Microneedle arrays, or MNAs, are devices made up of micron-sized needles that make it possible to transfer a signal or compound across an outer layer of tissue, like skin. Because of how tiny they are, MNAs are a fairly painless and minimally invasive device, and have applications in chemical biosensing, drug delivery, and electrical stimulation, among others. Many materials can be used to fabricate microneedles, and based on the amount of applications they can be used for, it’s important to find a more cost-effective way of making them, which is what researchers Kevin J. Krieger, Nicky Bertollo, Manita Dangol, John T. Sheridan, Madeleine M. Lowery, and Eoin D. O’Cearbhaill from University College Dublin set out to do in their paper, “Simple and customizable method for fabrication of high-aspect ratio microneedle molds using low-cost 3D printing.”
The abstract states, “We present a simple and customizable microneedle mold fabrication technique using a low-cost desktop SLA 3D printer. As opposed to conventional microneedle fabrication methods, this technique neither requires complex and expensive manufacturing facilities nor expertise in microfabrication. While most low-cost 3D-printed microneedles to date display low aspect ratios and poor tip sharpness, we show that by introducing a two-step “Print & Fill” mold fabrication method, it is possible to obtain high-aspect ratio sharp needles that are capable of penetrating tissue. Studying first the effect of varying design input parameters and print settings, it is shown that printed needles are always shorter than specified. With decreasing input height, needles also begin displaying an increasingly greater than specified needle base diameter. Both factors contribute to low aspect ratio needles when attempting to print sub-millimeter height needles. By setting input height tall enough, it is possible to print needles with high-aspect ratios and tip radii of 20–40 µm. This tip sharpness is smaller than the specified printer resolution. Consequently, high-aspect ratio sharp needle arrays are printed in basins which are backfilled and cured in a second step, leaving sub-millimeter microneedles exposed resulting microneedle arrays which can be used as male masters. Silicone female master molds are then formed from the fabricated microneedle arrays. Using the molds, both carboxymethyl cellulose loaded with rhodamine B as well as polylactic acid microneedle arrays are produced and their quality examined. A skin insertion study is performed to demonstrate the functional capabilities of arrays made from the fabricated molds.”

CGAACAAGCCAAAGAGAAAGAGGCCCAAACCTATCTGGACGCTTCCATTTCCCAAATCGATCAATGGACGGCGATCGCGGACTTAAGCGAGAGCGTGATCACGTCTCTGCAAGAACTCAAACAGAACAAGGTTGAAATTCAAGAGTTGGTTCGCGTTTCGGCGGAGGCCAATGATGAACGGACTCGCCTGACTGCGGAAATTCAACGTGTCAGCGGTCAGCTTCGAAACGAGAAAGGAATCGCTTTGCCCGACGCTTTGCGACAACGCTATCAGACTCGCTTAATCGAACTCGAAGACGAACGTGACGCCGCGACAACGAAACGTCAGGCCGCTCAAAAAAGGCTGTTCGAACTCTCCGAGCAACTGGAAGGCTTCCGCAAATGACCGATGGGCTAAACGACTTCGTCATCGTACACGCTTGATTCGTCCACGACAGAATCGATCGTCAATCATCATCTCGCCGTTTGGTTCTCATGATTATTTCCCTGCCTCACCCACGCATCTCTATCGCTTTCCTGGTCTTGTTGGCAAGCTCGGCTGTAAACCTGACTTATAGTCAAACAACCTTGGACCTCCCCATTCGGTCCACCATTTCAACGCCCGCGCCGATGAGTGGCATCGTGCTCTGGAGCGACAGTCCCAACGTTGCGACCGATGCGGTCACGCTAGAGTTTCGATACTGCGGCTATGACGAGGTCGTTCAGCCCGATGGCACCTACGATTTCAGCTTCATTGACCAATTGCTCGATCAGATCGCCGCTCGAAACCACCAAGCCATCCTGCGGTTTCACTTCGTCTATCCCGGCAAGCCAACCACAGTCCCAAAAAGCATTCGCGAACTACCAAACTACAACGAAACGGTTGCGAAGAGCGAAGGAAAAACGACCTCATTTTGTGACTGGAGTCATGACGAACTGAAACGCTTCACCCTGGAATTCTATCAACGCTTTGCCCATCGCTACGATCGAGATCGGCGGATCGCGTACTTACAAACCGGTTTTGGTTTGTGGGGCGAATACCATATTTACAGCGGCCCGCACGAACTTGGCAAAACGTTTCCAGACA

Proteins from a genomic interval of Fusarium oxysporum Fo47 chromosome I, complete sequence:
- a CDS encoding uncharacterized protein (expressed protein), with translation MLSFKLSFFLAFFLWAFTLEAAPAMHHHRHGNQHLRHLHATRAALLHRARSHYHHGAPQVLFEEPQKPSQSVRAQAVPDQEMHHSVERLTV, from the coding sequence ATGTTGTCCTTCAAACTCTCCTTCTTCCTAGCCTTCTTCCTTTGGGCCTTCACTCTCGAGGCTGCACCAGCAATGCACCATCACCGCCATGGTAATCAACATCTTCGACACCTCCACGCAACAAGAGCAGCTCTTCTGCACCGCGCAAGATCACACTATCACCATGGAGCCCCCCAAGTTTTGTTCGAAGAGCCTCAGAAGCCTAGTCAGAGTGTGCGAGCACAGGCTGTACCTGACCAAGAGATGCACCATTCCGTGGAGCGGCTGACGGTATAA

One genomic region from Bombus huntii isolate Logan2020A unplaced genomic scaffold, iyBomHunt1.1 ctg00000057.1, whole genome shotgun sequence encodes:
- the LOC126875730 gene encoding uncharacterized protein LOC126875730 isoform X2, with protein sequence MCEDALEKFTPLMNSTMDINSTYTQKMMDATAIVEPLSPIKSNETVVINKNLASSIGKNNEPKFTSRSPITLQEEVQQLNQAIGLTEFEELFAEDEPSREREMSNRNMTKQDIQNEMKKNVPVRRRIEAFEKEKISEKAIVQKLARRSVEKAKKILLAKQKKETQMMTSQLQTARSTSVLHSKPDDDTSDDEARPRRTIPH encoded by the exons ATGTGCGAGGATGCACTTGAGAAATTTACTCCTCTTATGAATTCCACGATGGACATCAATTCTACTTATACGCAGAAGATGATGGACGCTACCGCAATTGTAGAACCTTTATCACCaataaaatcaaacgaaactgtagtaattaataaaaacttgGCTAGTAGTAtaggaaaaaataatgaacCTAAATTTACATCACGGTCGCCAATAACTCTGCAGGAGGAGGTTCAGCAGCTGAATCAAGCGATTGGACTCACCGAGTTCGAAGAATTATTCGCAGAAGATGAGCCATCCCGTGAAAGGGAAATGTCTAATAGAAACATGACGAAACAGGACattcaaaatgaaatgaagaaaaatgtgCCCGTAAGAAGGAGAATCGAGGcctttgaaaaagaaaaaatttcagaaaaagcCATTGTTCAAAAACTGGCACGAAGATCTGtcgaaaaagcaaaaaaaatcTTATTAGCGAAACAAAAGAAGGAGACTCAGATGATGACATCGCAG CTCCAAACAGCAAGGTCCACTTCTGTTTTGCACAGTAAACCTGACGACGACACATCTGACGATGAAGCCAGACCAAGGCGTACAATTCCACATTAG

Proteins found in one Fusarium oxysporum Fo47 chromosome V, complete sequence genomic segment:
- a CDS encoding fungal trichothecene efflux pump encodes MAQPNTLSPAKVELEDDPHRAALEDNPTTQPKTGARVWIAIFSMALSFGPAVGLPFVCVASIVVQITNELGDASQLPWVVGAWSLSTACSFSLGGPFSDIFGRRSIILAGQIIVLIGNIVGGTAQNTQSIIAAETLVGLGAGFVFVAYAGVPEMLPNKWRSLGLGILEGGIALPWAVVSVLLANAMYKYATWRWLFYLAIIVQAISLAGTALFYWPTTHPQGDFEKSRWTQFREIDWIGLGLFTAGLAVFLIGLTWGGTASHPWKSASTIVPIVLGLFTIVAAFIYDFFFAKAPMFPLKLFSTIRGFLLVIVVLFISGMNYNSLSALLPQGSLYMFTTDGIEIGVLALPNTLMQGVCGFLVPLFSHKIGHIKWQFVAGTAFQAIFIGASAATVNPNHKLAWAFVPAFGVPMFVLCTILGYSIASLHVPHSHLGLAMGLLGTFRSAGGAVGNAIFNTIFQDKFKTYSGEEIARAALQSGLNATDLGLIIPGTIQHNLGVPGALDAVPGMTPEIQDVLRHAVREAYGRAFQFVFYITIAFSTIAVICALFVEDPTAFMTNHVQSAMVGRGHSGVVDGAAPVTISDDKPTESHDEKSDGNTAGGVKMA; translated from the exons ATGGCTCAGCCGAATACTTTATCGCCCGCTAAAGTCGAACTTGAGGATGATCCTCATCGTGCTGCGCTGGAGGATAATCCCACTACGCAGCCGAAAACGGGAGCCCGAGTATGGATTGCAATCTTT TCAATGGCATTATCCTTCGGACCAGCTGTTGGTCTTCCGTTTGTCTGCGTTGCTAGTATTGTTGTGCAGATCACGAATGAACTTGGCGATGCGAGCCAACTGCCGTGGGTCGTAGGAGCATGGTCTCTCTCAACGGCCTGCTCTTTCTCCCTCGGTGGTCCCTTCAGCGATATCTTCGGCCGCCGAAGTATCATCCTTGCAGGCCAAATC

Important design criteria when making microneedles includes limiting needle height to the sub-millimeter range and getting the correct aspect ratio and tip radius for the needle. While MNAs can be created for direct application, the researchers chose to use them as a master for fabricating microneedle molds, which can be made from a wider variety of materials.
There are many ways to fabricate microneedles for MNA mold masters, such as UV lithography, chemical wet etching, centrifugal lithography, electrical discharge machining, and micromilling, but as most laboratories likely don’t have the necessary equipment to carry these methods out, the researchers chose to use SLA 3D printing – specifically, the Form 2 3D printer from Formlabs, using Clear Resin.